DO leave adequate space on your PCB for EMI suppression devices. With good EMI design practices, your circuit board may be very quiet. But to be on the safe side, leave extra space on the board for the addition of filters and chokes. It is also a good idea to add extra pads to the board in case a shunt capacitor is needed.
DO NOT assume that “second-sourced” parts will have the same spectral characteristics as the original. This is especially important for active components such as DC-DC converters. The fit, form, and function may be the same, but the EMI noise could be significant. Before investing in a large stock of these extra parts, plug one into your design and take it for a test drive.
DO use ground and power planes when designing printed circuit boards. And where possible, use multiple ground planes. Not only are they useful in containing high-frequency traces, they also help reduce the loop areas of signal and power traces, which are a major contributor of EMI emissions. In general, when it comes to ground traces, the more copper the better.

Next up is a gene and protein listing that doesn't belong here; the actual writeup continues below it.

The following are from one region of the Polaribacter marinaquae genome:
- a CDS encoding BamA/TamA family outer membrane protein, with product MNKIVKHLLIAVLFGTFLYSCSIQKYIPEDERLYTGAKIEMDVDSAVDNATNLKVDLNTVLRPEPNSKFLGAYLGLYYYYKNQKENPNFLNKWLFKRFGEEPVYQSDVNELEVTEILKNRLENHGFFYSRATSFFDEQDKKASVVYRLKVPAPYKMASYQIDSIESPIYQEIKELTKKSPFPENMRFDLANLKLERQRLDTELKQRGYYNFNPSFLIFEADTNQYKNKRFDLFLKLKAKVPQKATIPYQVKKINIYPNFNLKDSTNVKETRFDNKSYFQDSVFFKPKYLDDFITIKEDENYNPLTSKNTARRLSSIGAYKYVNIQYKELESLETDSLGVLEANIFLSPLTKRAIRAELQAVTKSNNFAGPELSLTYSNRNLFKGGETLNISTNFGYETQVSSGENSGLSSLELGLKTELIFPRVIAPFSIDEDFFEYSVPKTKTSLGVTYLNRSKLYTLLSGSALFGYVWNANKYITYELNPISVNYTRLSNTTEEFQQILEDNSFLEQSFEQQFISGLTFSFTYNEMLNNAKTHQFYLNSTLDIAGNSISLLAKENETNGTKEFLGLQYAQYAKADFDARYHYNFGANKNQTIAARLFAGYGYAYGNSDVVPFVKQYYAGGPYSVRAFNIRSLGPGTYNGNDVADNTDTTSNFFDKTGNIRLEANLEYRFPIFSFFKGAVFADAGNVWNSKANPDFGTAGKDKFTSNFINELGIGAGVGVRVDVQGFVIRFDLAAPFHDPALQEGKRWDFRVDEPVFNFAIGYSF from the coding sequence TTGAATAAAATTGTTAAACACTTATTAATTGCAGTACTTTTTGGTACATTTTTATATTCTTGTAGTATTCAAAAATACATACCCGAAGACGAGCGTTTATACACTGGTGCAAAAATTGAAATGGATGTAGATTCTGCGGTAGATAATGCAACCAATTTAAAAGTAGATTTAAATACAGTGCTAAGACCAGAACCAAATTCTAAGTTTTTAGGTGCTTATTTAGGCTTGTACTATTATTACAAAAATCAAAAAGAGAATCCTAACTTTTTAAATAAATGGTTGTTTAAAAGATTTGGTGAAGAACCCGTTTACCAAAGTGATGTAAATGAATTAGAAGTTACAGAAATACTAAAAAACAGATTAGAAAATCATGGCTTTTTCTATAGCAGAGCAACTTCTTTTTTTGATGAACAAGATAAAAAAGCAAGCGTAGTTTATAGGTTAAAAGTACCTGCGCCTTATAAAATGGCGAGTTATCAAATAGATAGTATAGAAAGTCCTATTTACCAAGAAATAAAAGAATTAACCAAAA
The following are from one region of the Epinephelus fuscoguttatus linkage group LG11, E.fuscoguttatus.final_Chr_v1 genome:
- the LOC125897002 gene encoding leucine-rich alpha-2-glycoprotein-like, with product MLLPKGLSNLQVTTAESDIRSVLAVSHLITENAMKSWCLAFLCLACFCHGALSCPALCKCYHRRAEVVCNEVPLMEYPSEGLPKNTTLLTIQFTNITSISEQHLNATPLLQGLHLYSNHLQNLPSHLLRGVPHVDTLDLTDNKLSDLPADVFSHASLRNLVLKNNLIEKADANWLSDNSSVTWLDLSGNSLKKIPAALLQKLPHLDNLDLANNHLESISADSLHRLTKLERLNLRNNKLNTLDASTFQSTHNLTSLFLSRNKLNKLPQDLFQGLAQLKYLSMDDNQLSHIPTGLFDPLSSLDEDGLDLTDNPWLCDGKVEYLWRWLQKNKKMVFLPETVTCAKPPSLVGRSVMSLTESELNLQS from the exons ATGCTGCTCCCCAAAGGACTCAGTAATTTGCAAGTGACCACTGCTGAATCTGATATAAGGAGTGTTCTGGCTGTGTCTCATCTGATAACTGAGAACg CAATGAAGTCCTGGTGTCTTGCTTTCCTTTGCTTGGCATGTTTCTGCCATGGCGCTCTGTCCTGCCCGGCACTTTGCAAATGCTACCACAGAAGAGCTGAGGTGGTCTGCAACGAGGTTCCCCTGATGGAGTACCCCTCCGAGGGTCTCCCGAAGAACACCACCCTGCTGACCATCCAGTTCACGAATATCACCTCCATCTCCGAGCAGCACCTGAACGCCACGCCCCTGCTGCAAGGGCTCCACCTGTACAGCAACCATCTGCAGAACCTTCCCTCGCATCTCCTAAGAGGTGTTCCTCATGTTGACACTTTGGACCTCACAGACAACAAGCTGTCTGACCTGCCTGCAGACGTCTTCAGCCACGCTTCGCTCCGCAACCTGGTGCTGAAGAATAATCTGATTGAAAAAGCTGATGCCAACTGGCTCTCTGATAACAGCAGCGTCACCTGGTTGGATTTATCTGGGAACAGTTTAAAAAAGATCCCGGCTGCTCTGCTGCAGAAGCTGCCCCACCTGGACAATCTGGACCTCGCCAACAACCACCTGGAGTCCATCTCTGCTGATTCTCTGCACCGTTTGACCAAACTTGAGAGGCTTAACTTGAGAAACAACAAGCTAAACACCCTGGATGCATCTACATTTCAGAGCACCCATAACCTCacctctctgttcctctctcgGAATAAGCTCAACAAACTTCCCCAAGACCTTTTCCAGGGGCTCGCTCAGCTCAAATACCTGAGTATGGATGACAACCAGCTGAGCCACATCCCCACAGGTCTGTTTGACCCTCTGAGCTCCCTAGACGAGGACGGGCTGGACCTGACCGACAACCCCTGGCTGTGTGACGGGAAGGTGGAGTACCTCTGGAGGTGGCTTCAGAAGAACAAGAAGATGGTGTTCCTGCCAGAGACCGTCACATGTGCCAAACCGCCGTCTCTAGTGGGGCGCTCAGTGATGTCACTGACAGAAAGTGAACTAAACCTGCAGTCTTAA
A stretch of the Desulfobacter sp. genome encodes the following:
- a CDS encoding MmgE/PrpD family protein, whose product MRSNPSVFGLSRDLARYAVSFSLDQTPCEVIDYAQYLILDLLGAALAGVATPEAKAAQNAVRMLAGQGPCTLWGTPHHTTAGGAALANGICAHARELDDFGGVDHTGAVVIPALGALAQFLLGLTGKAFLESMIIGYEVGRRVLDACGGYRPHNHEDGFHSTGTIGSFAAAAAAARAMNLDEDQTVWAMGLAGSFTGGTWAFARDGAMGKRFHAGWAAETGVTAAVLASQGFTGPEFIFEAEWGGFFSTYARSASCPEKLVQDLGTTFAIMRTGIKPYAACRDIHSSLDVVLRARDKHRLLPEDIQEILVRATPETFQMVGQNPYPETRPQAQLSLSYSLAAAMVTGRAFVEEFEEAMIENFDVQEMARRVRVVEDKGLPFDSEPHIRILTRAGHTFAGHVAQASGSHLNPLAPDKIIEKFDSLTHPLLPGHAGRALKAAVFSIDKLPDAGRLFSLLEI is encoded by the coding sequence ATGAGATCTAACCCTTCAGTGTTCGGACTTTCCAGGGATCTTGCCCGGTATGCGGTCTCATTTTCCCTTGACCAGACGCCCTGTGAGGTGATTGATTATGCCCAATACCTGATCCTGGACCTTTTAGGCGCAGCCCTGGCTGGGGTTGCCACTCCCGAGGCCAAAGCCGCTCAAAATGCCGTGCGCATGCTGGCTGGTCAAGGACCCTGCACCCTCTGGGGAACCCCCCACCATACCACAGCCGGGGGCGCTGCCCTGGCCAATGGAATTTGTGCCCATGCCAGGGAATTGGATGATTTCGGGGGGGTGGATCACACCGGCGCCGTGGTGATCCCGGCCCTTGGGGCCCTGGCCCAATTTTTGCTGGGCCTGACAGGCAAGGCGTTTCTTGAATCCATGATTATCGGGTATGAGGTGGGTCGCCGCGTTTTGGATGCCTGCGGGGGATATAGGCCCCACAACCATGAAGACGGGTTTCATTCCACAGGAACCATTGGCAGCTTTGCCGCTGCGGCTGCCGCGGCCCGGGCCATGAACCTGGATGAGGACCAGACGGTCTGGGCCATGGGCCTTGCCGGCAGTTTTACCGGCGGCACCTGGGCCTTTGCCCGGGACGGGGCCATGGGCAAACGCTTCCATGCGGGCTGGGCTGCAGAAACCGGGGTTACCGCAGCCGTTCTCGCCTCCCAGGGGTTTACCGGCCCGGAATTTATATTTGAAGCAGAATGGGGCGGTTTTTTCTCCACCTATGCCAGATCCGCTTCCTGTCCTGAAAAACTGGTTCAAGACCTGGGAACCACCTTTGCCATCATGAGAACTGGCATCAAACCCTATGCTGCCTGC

DO use wiring harnesses and wire ties when routing cables inside a box. EMI pickup on I/O cables is a major contributor to overall radiated noise. Route cables along the sides of the box and away from high-frequency components and switching power supplies.
DO NOT allow painted seams on a chassis or box. This is especially important if one of your EMI strategies is containment. Rivets and screws often do not provide adequate electrical conductance between chassis parts. Have the mating pieces masked before painting or powder coating? For added suppression, have each mating piece meet with a flange.